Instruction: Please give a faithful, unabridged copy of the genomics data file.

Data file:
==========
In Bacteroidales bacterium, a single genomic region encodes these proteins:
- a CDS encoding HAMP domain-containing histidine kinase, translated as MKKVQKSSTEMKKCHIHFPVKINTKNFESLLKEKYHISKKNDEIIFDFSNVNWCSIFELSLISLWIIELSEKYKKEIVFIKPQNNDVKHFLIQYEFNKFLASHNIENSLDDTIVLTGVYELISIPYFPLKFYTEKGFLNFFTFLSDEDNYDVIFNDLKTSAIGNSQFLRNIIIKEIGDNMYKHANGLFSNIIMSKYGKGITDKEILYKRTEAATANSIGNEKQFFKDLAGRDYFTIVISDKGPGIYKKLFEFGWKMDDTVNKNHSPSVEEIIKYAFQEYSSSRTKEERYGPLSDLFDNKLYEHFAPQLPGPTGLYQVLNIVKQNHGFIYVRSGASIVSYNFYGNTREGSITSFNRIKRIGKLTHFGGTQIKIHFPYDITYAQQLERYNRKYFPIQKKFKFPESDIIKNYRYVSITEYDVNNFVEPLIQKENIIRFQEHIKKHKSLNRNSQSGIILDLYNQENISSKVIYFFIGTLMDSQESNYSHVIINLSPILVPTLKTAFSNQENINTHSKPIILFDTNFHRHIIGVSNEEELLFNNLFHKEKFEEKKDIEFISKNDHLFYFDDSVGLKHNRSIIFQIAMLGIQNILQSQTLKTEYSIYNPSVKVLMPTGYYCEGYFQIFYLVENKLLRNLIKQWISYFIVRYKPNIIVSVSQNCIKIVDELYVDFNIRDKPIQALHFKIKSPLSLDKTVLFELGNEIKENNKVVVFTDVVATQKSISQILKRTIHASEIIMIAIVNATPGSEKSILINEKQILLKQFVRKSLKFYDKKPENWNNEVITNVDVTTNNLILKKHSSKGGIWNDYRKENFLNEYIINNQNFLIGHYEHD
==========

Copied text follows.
In Bacteroidales bacterium, a single genomic region encodes these proteins:
- a CDS encoding HAMP domain-containing histidine kinase, translated as MKKVQKSSTEMKKCHIHFPVKINTKNFESLLKEKYHISKKNDEIIFDFSNVNWCSIFELSLISLWIIELSEKYKKEIVFIKPQNNDVKHFLIQYEFNKFLASHNIENSLDDTIVLTGVYELISIPYFPLKFYTEKGFLNFFTFLSDEDNYDVIFNDLKTSAIGNSQFLRNIIIKEIGDNMYKHANGLFSNIIMSKYGKGITDKEILYKRTEAATANSIGNEKQFFKDLAGRDYFTIVISDKGPGIYKKLFEFGWKMDDTVNKNHSPSVEEIIKYAFQEYSSSRTKEERYGPLSDLFDNKLYEHFAPQLPGPTGLYQVLNIVKQNHGFIYVRSGASIVSYNFYGNTREGSITSFNRIKRIGKLTHFGGTQIKIHFPYDITYAQQLERYNRKYFPIQKKFKFPESDIIKNYRYVSITEYDVNNFVEPLIQKENIIRFQEHIKKHKSLNRNSQSGIILDLYNQENISSKVIYFFIGTLMDSQESNYSHVIINLSPILVPTLKTAFSNQENINTHSKPIILFDTNFHRHIIGVSNEEELLFNNLFHKEKFEEKKDIEFISKNDHLFYFDDSVGLKHNRSIIFQIAMLGIQNILQSQTLKTEYSIYNPSVKVLMPTGYYCEGYFQIFYLVENKLLRNLIKQWISYFIVRYKPNIIVSVSQNCIKIVDELYVDFNIRDKPIQALHFKIKSPLSLDKTVLFELGNEIKENNKVVVFTDVVATQKSISQILKRTIHASEIIMIAIVNATPGSEKSILINEKQILLKQFVRKSLKFYDKKPENWNNEVITNVDVTTNNLILKKHSSKGGIWNDYRKENFLNEYIINNQNFLIGHYEHD